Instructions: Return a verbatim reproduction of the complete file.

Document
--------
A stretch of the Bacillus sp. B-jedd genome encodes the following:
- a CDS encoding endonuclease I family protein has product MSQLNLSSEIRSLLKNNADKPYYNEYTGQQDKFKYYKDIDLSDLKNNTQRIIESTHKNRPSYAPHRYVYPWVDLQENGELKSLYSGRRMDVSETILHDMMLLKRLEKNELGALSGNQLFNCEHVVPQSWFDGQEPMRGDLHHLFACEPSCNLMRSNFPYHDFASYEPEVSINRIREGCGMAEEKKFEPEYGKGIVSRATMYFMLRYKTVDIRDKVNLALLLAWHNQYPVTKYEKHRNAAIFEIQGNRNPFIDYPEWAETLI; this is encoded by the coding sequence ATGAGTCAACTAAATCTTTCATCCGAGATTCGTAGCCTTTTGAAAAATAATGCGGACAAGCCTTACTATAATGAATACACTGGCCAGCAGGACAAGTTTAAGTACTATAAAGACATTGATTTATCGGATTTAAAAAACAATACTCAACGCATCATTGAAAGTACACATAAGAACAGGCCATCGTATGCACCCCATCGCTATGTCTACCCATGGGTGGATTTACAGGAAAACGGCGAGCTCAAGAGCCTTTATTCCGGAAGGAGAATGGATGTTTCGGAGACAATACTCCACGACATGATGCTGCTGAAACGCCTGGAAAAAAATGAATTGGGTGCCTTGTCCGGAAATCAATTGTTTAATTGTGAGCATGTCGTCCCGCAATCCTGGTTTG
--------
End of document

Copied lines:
A stretch of the Bacillus sp. B-jedd genome encodes the following:
- a CDS encoding endonuclease I family protein has product MSQLNLSSEIRSLLKNNADKPYYNEYTGQQDKFKYYKDIDLSDLKNNTQRIIESTHKNRPSYAPHRYVYPWVDLQENGELKSLYSGRRMDVSETILHDMMLLKRLEKNELGALSGNQLFNCEHVVPQSWFDGQEPMRGDLHHLFACEPSCNLMRSNFPYHDFASYEPEVSINRIREGCGMAEEKKFEPEYGKGIVSRATMYFMLRYKTVDIRDKVNLALLLAWHNQYPVTKYEKHRNAAIFEIQGNRNPFIDYPEWAETLI; this is encoded by the coding sequence ATGAGTCAACTAAATCTTTCATCCGAGATTCGTAGCCTTTTGAAAAATAATGCGGACAAGCCTTACTATAATGAATACACTGGCCAGCAGGACAAGTTTAAGTACTATAAAGACATTGATTTATCGGATTTAAAAAACAATACTCAACGCATCATTGAAAGTACACATAAGAACAGGCCATCGTATGCACCCCATCGCTATGTCTACCCATGGGTGGATTTACAGGAAAACGGCGAGCTCAAGAGCCTTTATTCCGGAAGGAGAATGGATGTTTCGGAGACAATACTCCACGACATGATGCTGCTGAAACGCCTGGAAAAAAATGAATTGGGTGCCTTGTCCGGAAATCAATTGTTTAATTGTGAGCATGTCGTCCCGCAATCCTGGTTTG